- Denying you access to paychecks
- Preventing you from accessing bank accounts
- Forbidding you to work or limiting the hours that you can work
- Using credit cards in your name without your knowledge
- Stealing money from you or your children
- Forcing you to pay all bills while he doesn’t work or contribute to the household
Digital abuse is the use of technology and social networking to bully, harass, stalk, or intimidate a partner. Signs of digital abuse include
- Dictates who you can interact with online
- Sends you insulting or threatening messages, tweets, DMs, or other messages online
- Uses Facebook and Twitter to monitor your day-to-day activities
- Insults you on their social network pages
- Sends you unwanted, explicit pictures, and demands you send some in return.
- Pressures you to send explicit videos.
- Steals your passwords or insists you tell him what they are
- Constantly checks in on you and insists you respond
- Looks through your phone frequently, checks up on your pictures, texts and outgoing calls.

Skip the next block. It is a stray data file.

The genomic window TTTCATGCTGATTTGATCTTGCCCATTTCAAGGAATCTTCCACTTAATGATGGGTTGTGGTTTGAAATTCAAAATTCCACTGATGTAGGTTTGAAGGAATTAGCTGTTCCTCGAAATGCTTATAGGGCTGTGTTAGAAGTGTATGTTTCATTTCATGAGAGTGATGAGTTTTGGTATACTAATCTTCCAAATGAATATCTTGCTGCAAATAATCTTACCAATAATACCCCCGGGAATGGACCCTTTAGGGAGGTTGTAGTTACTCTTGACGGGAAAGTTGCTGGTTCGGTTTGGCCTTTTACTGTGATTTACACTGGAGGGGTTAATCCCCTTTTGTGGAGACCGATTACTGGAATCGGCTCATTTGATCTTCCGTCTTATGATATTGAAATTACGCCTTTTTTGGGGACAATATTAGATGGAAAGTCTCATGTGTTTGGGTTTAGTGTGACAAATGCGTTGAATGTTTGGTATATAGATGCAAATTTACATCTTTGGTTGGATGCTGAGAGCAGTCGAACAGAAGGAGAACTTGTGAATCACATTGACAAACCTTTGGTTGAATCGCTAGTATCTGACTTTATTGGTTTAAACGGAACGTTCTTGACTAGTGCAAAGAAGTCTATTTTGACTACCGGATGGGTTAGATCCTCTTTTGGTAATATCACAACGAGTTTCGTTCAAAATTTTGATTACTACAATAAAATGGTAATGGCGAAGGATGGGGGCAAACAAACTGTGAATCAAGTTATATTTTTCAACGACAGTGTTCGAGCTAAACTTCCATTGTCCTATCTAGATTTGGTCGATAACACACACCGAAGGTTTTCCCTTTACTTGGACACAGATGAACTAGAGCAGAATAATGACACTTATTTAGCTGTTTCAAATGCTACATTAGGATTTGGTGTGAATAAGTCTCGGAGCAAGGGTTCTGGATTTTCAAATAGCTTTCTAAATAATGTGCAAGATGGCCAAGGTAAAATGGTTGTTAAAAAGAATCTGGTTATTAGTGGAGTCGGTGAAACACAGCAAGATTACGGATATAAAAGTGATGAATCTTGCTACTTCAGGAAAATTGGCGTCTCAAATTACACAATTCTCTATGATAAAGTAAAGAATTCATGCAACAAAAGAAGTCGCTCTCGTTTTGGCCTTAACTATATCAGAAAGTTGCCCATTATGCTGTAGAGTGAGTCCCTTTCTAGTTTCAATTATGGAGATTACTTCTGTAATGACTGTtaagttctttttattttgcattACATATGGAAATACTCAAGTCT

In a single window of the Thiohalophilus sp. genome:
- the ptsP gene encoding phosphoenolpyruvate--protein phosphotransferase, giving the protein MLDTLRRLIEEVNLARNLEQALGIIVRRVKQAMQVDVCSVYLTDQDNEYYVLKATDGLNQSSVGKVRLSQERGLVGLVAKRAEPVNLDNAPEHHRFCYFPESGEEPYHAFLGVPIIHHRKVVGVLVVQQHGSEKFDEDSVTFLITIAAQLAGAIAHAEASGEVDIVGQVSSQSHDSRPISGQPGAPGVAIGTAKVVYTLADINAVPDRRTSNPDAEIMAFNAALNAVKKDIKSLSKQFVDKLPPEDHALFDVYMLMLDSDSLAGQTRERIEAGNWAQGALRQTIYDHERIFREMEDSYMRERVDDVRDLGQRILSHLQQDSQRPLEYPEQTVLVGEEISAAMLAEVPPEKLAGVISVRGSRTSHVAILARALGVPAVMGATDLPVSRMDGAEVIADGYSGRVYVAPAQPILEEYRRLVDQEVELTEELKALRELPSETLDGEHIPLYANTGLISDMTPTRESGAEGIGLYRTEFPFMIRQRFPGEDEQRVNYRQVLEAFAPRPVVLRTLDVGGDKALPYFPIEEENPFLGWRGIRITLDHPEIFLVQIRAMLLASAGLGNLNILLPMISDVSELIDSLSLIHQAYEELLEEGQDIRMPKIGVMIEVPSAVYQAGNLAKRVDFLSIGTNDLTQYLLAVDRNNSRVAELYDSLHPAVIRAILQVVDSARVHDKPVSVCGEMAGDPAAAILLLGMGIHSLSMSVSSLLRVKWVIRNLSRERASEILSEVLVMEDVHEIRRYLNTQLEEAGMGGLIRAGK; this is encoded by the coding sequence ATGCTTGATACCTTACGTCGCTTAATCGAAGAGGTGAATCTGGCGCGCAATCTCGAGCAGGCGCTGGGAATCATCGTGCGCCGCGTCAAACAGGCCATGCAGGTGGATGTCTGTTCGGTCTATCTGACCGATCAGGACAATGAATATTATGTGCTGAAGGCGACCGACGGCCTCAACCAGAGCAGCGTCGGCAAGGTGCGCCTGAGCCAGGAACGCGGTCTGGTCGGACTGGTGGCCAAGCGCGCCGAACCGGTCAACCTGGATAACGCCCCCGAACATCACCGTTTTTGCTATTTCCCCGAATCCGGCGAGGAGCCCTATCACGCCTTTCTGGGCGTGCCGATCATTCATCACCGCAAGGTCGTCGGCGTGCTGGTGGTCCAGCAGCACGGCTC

- Uses technology to monitor your online activity and whereabouts
In July 2017, the Centers for Disease Control and Prevention (CDC) published a study of the murders of women in 18 states. The report showed that from 2003 to 2014, 10,018 women were murdered, and half of those died at the hands of a current or former romantic partner, of which 98% were men. That means that 5,000 women were murdered over 11 years by intimate partners in just 18 states.
You have the right to feel comfortable and safe in your intimate relationship. If you are a victim of domestic violence, please reach out to law enforcement while you are able to, and remember that many abusers often escalate to murder during the course of the relationship. If you are getting a divorce, please share the facts regarding your abuse with your attorney even if it’s too painful to discuss. Your attorney is on your side, and the more he knows, the more he will be able to fight for you.